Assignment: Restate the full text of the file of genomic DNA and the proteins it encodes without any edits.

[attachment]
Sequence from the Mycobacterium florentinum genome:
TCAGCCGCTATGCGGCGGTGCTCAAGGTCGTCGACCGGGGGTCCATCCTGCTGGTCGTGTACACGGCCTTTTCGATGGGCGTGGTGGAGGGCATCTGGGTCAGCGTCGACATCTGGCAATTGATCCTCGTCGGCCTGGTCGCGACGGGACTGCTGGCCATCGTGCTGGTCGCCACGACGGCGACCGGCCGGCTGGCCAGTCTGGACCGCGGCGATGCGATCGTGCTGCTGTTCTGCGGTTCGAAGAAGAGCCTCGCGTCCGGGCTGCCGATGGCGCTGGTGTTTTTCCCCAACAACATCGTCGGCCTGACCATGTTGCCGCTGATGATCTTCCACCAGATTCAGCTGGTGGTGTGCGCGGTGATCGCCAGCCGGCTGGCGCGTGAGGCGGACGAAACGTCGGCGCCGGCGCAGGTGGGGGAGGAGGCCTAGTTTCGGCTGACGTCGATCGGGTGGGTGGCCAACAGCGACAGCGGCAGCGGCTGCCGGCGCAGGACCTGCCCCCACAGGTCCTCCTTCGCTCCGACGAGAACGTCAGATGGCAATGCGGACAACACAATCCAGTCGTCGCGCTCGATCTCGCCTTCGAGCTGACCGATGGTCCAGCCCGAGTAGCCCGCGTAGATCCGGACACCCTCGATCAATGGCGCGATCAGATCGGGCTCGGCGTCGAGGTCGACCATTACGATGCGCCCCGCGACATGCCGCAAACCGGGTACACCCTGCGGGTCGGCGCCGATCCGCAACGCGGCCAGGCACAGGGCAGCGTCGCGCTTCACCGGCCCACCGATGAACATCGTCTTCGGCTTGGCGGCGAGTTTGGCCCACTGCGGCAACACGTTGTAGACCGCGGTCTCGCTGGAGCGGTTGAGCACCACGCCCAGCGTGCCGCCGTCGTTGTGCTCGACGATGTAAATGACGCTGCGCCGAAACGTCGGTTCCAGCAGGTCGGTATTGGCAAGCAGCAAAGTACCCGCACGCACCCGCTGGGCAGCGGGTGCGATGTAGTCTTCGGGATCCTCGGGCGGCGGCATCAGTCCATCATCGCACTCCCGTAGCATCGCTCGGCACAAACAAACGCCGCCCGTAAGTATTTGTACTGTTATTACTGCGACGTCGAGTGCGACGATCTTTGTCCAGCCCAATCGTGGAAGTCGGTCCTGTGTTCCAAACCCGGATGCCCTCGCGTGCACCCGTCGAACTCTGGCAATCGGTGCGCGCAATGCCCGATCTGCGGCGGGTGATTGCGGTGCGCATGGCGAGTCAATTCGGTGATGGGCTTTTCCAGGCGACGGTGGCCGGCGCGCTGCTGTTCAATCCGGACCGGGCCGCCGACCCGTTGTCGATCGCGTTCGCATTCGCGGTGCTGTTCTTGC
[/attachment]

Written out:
Sequence from the Mycobacterium florentinum genome:
TCAGCCGCTATGCGGCGGTGCTCAAGGTCGTCGACCGGGGGTCCATCCTGCTGGTCGTGTACACGGCCTTTTCGATGGGCGTGGTGGAGGGCATCTGGGTCAGCGTCGACATCTGGCAATTGATCCTCGTCGGCCTGGTCGCGACGGGACTGCTGGCCATCGTGCTGGTCGCCACGACGGCGACCGGCCGGCTGGCCAGTCTGGACCGCGGCGATGCGATCGTGCTGCTGTTCTGCGGTTCGAAGAAGAGCCTCGCGTCCGGGCTGCCGATGGCGCTGGTGTTTTTCCCCAACAACATCGTCGGCCTGACCATGTTGCCGCTGATGATCTTCCACCAGATTCAGCTGGTGGTGTGCGCGGTGATCGCCAGCCGGCTGGCGCGTGAGGCGGACGAAACGTCGGCGCCGGCGCAGGTGGGGGAGGAGGCCTAGTTTCGGCTGACGTCGATCGGGTGGGTGGCCAACAGCGACAGCGGCAGCGGCTGCCGGCGCAGGACCTGCCCCCACAGGTCCTCCTTCGCTCCGACGAGAACGTCAGATGGCAATGCGGACAACACAATCCAGTCGTCGCGCTCGATCTCGCCTTCGAGCTGACCGATGGTCCAGCCCGAGTAGCCCGCGTAGATCCGGACACCCTCGATCAATGGCGCGATCAGATCGGGCTCGGCGTCGAGGTCGACCATTACGATGCGCCCCGCGACATGCCGCAAACCGGGTACACCCTGCGGGTCGGCGCCGATCCGCAACGCGGCCAGGCACAGGGCAGCGTCGCGCTTCACCGGCCCACCGATGAACATCGTCTTCGGCTTGGCGGCGAGTTTGGCCCACTGCGGCAACACGTTGTAGACCGCGGTCTCGCTGGAGCGGTTGAGCACCACGCCCAGCGTGCCGCCGTCGTTGTGCTCGACGATGTAAATGACGCTGCGCCGAAACGTCGGTTCCAGCAGGTCGGTATTGGCAAGCAGCAAAGTACCCGCACGCACCCGCTGGGCAGCGGGTGCGATGTAGTCTTCGGGATCCTCGGGCGGCGGCATCAGTCCATCATCGCACTCCCGTAGCATCGCTCGGCACAAACAAACGCCGCCCGTAAGTATTTGTACTGTTATTACTGCGACGTCGAGTGCGACGATCTTTGTCCAGCCCAATCGTGGAAGTCGGTCCTGTGTTCCAAACCCGGATGCCCTCGCGTGCACCCGTCGAACTCTGGCAATCGGTGCGCGCAATGCCCGATCTGCGGCGGGTGATTGCGGTGCGCATGGCGAGTCAATTCGGTGATGGGCTTTTCCAGGCGACGGTGGCCGGCGCGCTGCTGTTCAATCCGGACCGGGCCGCCGACCCGTTGTCGATCGCGTTCGCATTCGCGGTGCTGTTCTTGC